Initial findings on the new ZBOT variant, TSPY_ZBOT.BYZ, show that this Trojan spyware exhibits more than the usual ZBOT malware data theft routines.
In a recent attack, this ZBOT variant was downloaded onto users’ systems via traditional arrival means. Typical TSPY_ZBOT variants arrive via spam purporting to come from legitimate sources that ask recipients to click an embedded link. The same is true for TSPY_ZBOT.BYZ, which is downloaded onto a system whenever the embedded link in a particular spam is clicked. The Trojan spyware then silently sits in affected systems to wait for users to key in their credentials to certain target sites, usually those of banks and other financial institutions.
In this particular attack, however, apart from the usual ZBOT malware routines, TSPY_ZBOT.BYZ also decrypts and executes a file infector detected as PE_LICAT.A-O in an infected system’s memory. Further analysis showed that the said file infector is the uncompressed version of TSPY_ZBOT.BYZ. This file infector triggers the process of infecting .EXE files on an infected system though it is not an infected file on its own. Its injection into Explorer.exe causes a malicious code to infect any file executed after a certain date and time. These infected files are then turned into PE_LICAT.A.
Figure 1. ZBOT-LICAT infection diagram
PE_LICAT.A-O generates a list of pseudorandom domain names from which it downloads another malicious file, which later on was discovered to be the same ZBOT variant that started the infection. Every time it is executed, it attempts to download the ZBOT variant from any of the said domains at a maximum of 800 times. Every time the file infector successfully accesses a live URL, it downloads TSPY_ZBOT.BYZ onto the infected system.
Several of the domains from which PE_LICAT.A-O downloads files have been confirmed to be ZeuS/ZBOT-related domains as of late September. One particular domain was, in fact, hosted by an ISP that is known for engaging in significant levels of ZeuS/ZBOT-related activity in the past and is a known haven for cybercrime.
ZeuS/ZBOT-LICAT as a Framework for More Effective Data Theft
ZeuS was primarily designed to steal data, particularly users’ account information for various online banking, social networking, ecommerce, and other such sites. Almost anyone can thus fall prey to its schemes. The ZBOT variant, TSPY_ZBOT.BYZ, along with the domain generation algorithm (DGA) used by the new and highly dangerous infector, PE_LICAT.A, spelled out a lot of trouble for those who have been afflicted by these threats.
Each time PE_LICAT.A-O successfully accesses a live URL, it downloads TSPY_ZBOT.BYZ onto an affected system. The Trojan spyware then generates a list of targeted financial sites for which it attempts to steal sensitive user information such as user names and passwords. It then monitors the affected users’ Web browsing activities (both HTTP and HTTPS) using browser window titles or address bar URLs as triggers.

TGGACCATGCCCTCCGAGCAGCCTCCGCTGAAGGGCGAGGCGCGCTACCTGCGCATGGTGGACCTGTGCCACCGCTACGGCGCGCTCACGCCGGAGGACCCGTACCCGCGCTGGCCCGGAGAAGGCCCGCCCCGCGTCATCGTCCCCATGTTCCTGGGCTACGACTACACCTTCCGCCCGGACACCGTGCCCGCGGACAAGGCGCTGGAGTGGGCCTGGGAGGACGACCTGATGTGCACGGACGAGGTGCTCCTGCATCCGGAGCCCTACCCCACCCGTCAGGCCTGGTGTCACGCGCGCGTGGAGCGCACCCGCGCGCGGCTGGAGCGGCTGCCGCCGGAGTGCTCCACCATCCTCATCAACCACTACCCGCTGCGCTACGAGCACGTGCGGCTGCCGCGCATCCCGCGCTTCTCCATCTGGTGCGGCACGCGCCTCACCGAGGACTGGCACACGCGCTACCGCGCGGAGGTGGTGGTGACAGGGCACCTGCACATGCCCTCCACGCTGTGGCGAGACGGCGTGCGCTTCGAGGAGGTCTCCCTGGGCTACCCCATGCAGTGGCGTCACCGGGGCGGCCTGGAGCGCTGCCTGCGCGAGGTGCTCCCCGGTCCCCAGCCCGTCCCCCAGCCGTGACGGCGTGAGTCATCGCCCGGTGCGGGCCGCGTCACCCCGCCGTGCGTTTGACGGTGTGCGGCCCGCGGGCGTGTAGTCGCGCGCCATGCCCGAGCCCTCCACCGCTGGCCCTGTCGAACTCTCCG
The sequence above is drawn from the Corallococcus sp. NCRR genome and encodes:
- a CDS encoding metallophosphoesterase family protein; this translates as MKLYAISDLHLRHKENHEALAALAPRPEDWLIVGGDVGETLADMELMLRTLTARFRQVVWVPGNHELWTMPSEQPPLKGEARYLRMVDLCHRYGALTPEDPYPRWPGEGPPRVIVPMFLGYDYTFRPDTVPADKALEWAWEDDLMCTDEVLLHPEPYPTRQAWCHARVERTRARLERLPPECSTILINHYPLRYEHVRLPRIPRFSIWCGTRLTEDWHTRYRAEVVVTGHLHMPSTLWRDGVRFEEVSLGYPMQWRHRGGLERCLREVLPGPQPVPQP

User Risks and Exposure
At its most basic level, ZeuS has always been known for engaging in cybercriminal activities. It, in fact, brought about a new means by which different cybercriminal organizations can cooperate with one another to perpetrate outright online theft and fraud. This renders users at risk of not only data theft but also of becoming victims of unauthorized online transactions. Users with ZBOT-infected systems who log in to any of the targeted sites are at risk of losing pertinent personal information to cybercriminals.
The fact that PE_LICAT infections appear to have hit the North American and European regions the hardest spells out that even more ZBOT variants can hit these regions. Even more pressing, however, is the continued evolution of the ZeuS botnet. Its persistent existence in the wild, combined with the increasing use of online banking sites around the world, make for a very dangerous combination. Cybercriminals may either directly siphon money from victims’ accounts. They may either steal money directly from the victim or use them as conduits or money mules who help transfer funds from the victims’ to the cybercriminals’ bank accounts.
In several cases, the convenience that comes with conducting transactions over the Web becomes a high price to pay whenever ZeuS/ZBOT is involved. ZeuS/ZBOT victims may save time and money when they bank online but may, unfortunately, also lose far more than what they bargained for.
Trend Micro Solutions and Recommendations
Trend Micro™ Smart Protection Network™ delivers security that is smarter than conventional approaches. Leveraged across Trend Micro’s solutions and services, Smart Protection Network™ combines unique in-the-cloud reputation technologies with patent-pending threat correlation technology to immediately and automatically protect your information wherever you connect.
Solutions supported by the Smart Protection Network prevent the download and execution of the malicious files on users’ systems via file reputation services. They also block access to related malicious sites and prevent phone-home attempts wherein an infected system tries to upload stolen data or to download additional malware from command-and-control servers via Web reputation services. Finally, the solutions prevent related spam from even reaching users’ inboxes via email reputation services.
Users are also advised to use a firewall to monitor incoming Web connections. They must ensure that all of the programs installed in their systems are kept up-to-date with the latest patches. It would also help if system users are given the lowest level of privileges necessary to complete their tasks. Users should also be advised to avoid visiting untrustworthy sites that may redirect to malicious sites or may lead to the download of malware onto their systems.
The following posts at the TrendLabs Malware Blog discuss this threat: